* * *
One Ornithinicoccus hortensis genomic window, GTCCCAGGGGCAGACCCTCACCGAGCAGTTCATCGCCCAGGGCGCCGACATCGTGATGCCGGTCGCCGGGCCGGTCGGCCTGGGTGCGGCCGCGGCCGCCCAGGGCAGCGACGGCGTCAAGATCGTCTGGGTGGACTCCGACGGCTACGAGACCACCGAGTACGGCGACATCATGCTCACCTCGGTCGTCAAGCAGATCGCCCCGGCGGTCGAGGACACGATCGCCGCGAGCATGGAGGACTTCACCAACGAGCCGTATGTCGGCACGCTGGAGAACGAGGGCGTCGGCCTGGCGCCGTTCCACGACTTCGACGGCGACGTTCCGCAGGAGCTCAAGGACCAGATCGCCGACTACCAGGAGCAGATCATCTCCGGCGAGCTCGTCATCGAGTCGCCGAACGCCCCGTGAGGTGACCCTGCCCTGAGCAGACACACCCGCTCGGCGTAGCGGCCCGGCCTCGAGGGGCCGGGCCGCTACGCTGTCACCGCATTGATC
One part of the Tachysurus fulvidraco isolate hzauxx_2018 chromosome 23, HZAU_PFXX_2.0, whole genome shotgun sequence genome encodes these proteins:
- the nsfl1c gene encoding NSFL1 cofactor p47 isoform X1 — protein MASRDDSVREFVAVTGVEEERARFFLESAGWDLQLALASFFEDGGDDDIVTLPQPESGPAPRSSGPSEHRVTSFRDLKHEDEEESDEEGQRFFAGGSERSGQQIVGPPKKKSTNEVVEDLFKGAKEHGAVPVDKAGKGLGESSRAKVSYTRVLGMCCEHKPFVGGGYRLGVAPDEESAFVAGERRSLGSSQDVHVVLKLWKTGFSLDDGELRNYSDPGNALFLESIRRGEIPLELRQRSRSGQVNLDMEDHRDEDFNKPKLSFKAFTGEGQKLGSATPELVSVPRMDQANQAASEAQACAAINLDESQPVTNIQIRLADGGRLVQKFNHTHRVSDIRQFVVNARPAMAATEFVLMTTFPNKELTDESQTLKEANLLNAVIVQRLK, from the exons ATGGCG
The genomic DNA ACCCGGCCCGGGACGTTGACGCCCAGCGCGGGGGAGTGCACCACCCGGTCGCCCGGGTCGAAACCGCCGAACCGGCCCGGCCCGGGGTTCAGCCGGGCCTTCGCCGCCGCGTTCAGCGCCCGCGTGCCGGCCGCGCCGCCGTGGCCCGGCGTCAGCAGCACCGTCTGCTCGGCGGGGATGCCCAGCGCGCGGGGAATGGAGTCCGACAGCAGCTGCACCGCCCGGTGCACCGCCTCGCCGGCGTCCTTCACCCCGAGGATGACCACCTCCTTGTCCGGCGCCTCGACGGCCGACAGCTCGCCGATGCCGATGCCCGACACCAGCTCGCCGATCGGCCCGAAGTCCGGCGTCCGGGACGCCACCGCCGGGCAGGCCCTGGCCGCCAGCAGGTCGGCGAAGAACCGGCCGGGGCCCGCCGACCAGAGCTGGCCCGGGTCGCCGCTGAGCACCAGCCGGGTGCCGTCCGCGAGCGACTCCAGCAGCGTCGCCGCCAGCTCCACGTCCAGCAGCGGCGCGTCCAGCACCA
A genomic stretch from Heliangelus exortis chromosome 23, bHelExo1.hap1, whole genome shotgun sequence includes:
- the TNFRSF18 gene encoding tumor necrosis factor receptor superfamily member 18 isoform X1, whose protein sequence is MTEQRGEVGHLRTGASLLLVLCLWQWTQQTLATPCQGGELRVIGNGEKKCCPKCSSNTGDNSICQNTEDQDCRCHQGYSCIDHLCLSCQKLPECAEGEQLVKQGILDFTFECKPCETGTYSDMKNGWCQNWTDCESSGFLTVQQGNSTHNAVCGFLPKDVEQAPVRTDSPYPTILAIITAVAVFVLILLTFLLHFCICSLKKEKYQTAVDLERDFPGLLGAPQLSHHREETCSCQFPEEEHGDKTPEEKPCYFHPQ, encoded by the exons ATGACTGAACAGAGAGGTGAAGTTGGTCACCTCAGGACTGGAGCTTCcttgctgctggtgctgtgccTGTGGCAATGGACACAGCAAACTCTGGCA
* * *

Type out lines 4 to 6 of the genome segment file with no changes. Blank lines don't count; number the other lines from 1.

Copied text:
The genomic DNA ACCCGGCCCGGGACGTTGACGCCCAGCGCGGGGGAGTGCACCACCCGGTCGCCCGGGTCGAAACCGCCGAACCGGCCCGGCCCGGGGTTCAGCCGGGCCTTCGCCGCCGCGTTCAGCGCCCGCGTGCCGGCCGCGCCGCCGTGGCCCGGCGTCAGCAGCACCGTCTGCTCGGCGGGGATGCCCAGCGCGCGGGGAATGGAGTCCGACAGCAGCTGCACCGCCCGGTGCACCGCCTCGCCGGCGTCCTTCACCCCGAGGATGACCACCTCCTTGTCCGGCGCCTCGACGGCCGACAGCTCGCCGATGCCGATGCCCGACACCAGCTCGCCGATCGGCCCGAAGTCCGGCGTCCGGGACGCCACCGCCGGGCAGGCCCTGGCCGCCAGCAGGTCGGCGAAGAACCGGCCGGGGCCCGCCGACCAGAGCTGGCCCGGGTCGCCGCTGAGCACCAGCCGGGTGCCGTCCGCGAGCGACTCCAGCAGCGTCGCCGCCAGCTCCACGTCCAGCAGCGGCGCGTCCAGCACCA
A genomic stretch from Heliangelus exortis chromosome 23, bHelExo1.hap1, whole genome shotgun sequence includes:
- the TNFRSF18 gene encoding tumor necrosis factor receptor superfamily member 18 isoform X1, whose protein sequence is MTEQRGEVGHLRTGASLLLVLCLWQWTQQTLATPCQGGELRVIGNGEKKCCPKCSSNTGDNSICQNTEDQDCRCHQGYSCIDHLCLSCQKLPECAEGEQLVKQGILDFTFECKPCETGTYSDMKNGWCQNWTDCESSGFLTVQQGNSTHNAVCGFLPKDVEQAPVRTDSPYPTILAIITAVAVFVLILLTFLLHFCICSLKKEKYQTAVDLERDFPGLLGAPQLSHHREETCSCQFPEEEHGDKTPEEKPCYFHPQ, encoded by the exons ATGACTGAACAGAGAGGTGAAGTTGGTCACCTCAGGACTGGAGCTTCcttgctgctggtgctgtgccTGTGGCAATGGACACAGCAAACTCTGGCA